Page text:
SOA applications in Rails

Few useful resource for better understanding SOA design with Ruby on Rails

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    Service-Oriented Design with Ruby and Rails

    <span>Ruby on Rails deployments are growing, and Rails is increasingly being adopted in larger environments. Today, Rails developers and architects need better ways to interface with legacy systems, move into the cloud, and scale to handle higher volumes and greater complexity. In&nbsp;<b><i>Service-Oriented Design with Ruby and Rails</i>&nbsp;</b>Paul Dix introduces a powerful, services-based design approach geared toward overcoming all these challenges. Using Dix’s techniques, readers can leverage the full benefits of both Ruby and Rails, while overcoming the difficulties of working with larger codebases and teams.</span><span>&nbsp;</span>

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    SOA on Rails

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    Refactor Your Monolithic Rails App to a SOA

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    Restful Web Services

    <span>You've built web sites that can be used by humans. But can you also build web sites that are usable by machines? That's where the future lies, and that's what&nbsp;</span><i>RESTful Web Services</i><span>&nbsp;shows you how to do. The World Wide Web is the most popular distributed application in history, and Web services and mashups have turned it into a powerful distributed computing platform. But today's web service technologies have lost sight of the simplicity that made the Web successful. They don't work like the Web, and they're missing out on its advantages.</span><br>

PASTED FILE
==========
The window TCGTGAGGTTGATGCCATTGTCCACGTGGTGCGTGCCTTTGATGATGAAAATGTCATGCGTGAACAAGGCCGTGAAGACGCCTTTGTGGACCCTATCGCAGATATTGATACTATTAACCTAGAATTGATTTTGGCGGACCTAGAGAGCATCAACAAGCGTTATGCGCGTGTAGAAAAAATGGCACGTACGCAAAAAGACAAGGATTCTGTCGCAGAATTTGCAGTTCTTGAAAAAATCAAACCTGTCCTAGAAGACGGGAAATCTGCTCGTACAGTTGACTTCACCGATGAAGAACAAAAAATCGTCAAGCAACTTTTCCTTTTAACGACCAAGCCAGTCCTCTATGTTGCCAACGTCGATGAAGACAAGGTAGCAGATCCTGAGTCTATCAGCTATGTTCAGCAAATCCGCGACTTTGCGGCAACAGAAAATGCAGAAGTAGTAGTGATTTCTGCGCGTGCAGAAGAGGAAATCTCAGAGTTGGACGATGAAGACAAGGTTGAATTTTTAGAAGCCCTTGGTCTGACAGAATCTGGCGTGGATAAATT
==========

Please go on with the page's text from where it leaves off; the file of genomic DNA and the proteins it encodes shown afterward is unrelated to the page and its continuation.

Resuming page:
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    SOA for the Little GuysRubySource

    The goal of any SOA implementation is to segment portions of an application by logical and business functions. It can break down monolithic applications into many smaller, consumable services. SOA can be used by the Little Guys, but it’s generally not something you want to apply until experiencing growing pains. There’s no cut-and-dry answer to when SOA should be used, but database inefficiency, team scalability issues, deployment pains and unmanageable complexity are all key indicators. Smaller teams might want to use SOA in hopes of easier maintenance, faster iterations, more robust tests, and scalability.

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    Rails services in the walled garden

    <span>In typical service oriented architectures, monolithic applications are sliced along domain verticals to create several independently evolving 'services' that can be used in combination to achieve various outcomes. Rails applications lend themselves to this architecture beautifully and are slowly making inroads in big organisations for this reason. One of the big problems with this approach is that analyzing and managing large quantities of data from multiple services to produce a result becomes very hard. What was originally a relatively simple task when all data sat in the same database as part of a monolithic application, becomes, when split into multiple services, a whole different beast. This talk will focus on our experiences building a system involving about a dozen rails based services integrated over HTTP and XML and the issues we had to deal with when working with large data sets.</span>

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